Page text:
You look at the same thing and the way your mind works shapes how you perceive it. Someone else sees it differently, You can’t understand each other. It’s worth asking, before we deploy crushing retorts in electronic media, “is this a dress thing?”
The problem we have is exactly as we saw from the dress: how we address the situation where both sides are convinced that they are right and, from a perceptual and contextual standpoint, they are. We are now in the “post Dress” phase where people are saying things like “Oh God, that dress thing. I never got the big deal” whether they got it or not (because the fad is over and disowning an old fad is as faddish as a fad) and, more reflectively, “Why did people get so angry about this?”
At no point was arguing about the dress colour going to change what people saw until a certain element in their perceptual system changed what it was doing and then, often to their surprise and horror, they saw the other dress! (It’s a bit H.P. Lovecraft, really.) So we then had to work out how we could see the same thing and both be right, then talk about what the colour of the dress that was represented by that image was. I guarantee that there are people out in the world still who are convinced that there is a secret white and gold dress out there and that they were shown a picture of that. Once you accept the existence of these people, you start to realise why so many Internet arguments end up descending into the ALL CAPS EXCHANGE OF BALLISTIC SENTENCES as not accepting that what we personally perceive as being the truth could not be universally perceived is one of the biggest causes of argument. And we’ve all done it. Me, included. But I try to stop myself before I do it too often, or at all.
We have just had a small and bloodless war across the Internet. Two teams have seized the same flag and had a fierce conflict based on the fact that the other team just doesn’t get how wrong they are. We don’t want people to be bewildered about which way to go. We don’t want to stay at loggerheads and avoid discussion. We don’t want to baffle people into thinking that they’re being fooled or be condescending.
What we want is for people to recognise when they might be looking at what is, mostly, a perceptual problem and then go “Oh” and see if they can reestablish context. It won’t always work. Some people choose to argue in bad faith. Some people just have a bee in their bonnet about some things.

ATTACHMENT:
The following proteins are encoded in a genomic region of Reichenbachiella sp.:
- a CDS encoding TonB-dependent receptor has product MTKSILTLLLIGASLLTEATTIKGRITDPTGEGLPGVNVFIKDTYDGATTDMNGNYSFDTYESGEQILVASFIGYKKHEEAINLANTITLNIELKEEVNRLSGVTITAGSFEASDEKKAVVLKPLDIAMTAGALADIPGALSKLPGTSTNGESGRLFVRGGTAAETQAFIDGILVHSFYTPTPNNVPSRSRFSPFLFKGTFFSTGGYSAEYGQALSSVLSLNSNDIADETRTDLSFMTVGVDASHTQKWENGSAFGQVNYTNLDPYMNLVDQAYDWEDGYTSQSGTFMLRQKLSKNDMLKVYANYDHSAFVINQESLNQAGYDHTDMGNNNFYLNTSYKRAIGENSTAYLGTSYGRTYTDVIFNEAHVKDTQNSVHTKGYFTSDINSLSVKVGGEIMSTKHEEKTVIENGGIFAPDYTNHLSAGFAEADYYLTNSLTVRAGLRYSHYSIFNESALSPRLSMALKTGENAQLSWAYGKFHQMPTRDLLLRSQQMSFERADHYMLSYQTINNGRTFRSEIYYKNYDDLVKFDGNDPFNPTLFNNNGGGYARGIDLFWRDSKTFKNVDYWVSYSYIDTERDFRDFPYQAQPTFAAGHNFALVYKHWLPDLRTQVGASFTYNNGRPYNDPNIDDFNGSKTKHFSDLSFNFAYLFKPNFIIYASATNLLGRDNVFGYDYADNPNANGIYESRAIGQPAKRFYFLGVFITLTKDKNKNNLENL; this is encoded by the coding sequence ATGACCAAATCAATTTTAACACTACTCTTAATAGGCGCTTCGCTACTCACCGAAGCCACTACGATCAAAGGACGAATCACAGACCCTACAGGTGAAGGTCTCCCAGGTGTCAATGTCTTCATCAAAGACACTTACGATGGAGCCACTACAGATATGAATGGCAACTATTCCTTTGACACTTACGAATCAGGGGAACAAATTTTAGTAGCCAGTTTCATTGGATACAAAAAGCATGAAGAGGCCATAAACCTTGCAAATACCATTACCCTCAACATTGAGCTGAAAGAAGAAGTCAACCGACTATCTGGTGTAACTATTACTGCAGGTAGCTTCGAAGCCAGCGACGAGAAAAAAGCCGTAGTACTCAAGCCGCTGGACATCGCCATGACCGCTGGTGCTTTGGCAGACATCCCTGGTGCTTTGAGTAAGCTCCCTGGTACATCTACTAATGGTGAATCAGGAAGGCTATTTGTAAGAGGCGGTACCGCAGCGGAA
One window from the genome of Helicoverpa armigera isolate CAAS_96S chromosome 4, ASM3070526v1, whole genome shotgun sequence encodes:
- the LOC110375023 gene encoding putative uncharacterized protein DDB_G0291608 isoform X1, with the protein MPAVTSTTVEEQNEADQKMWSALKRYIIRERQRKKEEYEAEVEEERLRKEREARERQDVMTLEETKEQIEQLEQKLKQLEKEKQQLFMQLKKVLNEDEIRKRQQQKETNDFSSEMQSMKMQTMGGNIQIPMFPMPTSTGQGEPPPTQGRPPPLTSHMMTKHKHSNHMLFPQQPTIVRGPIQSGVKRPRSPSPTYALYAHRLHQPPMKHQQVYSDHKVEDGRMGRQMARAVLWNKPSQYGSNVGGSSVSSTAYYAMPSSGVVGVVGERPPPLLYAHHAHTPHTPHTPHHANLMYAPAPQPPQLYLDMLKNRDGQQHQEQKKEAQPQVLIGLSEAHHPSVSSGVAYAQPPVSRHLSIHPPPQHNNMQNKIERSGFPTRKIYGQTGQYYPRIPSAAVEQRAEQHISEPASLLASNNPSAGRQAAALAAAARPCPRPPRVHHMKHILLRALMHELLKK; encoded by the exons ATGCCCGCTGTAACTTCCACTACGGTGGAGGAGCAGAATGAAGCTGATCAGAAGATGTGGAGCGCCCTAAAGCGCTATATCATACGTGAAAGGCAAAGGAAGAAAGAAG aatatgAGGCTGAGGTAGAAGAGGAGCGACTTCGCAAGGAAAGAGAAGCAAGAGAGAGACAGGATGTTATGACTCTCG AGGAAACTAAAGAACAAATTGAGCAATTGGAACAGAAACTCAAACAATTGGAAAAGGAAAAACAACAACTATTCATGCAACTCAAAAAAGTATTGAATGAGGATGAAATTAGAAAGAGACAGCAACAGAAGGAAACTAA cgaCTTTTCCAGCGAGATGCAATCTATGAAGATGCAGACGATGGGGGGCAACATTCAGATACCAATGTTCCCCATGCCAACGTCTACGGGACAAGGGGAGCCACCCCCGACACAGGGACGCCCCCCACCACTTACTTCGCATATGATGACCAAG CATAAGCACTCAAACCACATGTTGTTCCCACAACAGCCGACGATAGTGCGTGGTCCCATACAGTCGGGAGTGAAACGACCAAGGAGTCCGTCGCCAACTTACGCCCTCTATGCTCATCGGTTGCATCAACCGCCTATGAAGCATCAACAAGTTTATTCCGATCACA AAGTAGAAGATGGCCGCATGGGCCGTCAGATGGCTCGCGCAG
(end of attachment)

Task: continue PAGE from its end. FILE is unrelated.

“Is this a dress thing?”
In amongst the llamas and the Vulcans and the assassination of Russian politicians, something that was probably almost as important happened. We all learned that we can be both wrong and right in our perception but it is the way that we handle the situation that truly determines whether we’re handling the situation in the wrong or right way. I’ve decided to take a two week break from Facebook to let all of the latent anger that this stirred up die down, because I think we’re going to see this venting for some time.
Maybe you disagree with what I’ve written. That’s fine but, first, ask yourself “Is this a dress thing?”
Live long and prosper.
Our students will go out into the world and will be exposed to many things but, if we have done our job well, then they will not just be pushed around by the pressure of the events that they witness, but they will be able to hold their ground and perceive what is really going on, to place their own stamp on the world.
I don’t tell my students how to think, although I know that it’s a commonly held belief that everyone at a Uni tries to shape the political and developmental thought of their students, I just try to get them to think. This is probably going to have the side effect of making them thoughtful, potentially even critical of things that don’t make sense, and I realise that this is something that not everybody wants from junior citizens. But that’s my job.
Here is a list of five things that I think I’d like a thoughtful person to be able to perceive. It’s not the definitive five or the perfect five but these are the ones that I have today.
- It would be nice if people were able to reliably tell the difference between 1/3 and 1/4 and understand that 1/3 is larger than 1/4. Being able to work out the odds of things (how likely they are) require you to be able to look at two things that are smaller than one and get them in the right order so you can say “this is more likely than that”. Working on percentages can make it easier but this requires people to do division, rather than just counting things and showing the fraction.But I’d like my students to be able to perceive how this can be a fundamental misunderstanding that means that some people can genuinely look at comparative probabilities and not be able to work out that this simple mathematical comparison is valid. And I’d like them to be able to think about how to communicate this to help people understand.
- A perceptive person would be able to spot when something isn’t free. There are many people who go into casinos and have a lot of fun gambling, eating very cheap or unlimited food, staying in cheap hotels and think about what a great deal it is. However, every game you play in a casino is designed so that casinos do not make a loss – but rather than just saying “of course” we need to realise that casinos make enough money to offer “unlimited buffet shrimp” and “cheap luxury rooms” and “free luxury for whales” because they are making so much money. Nothing in a casino is free. It is paid for by the people who lose money there.This is not, of course, to say that you shouldn’t go and gamble if you’re an adult and you want to, but it’s to be able to see and clearly understand that everything around you is being paid for, if not in a way that is transparently direct. There are enough people who suffer from the gambler’s fallacy to put this item on the list.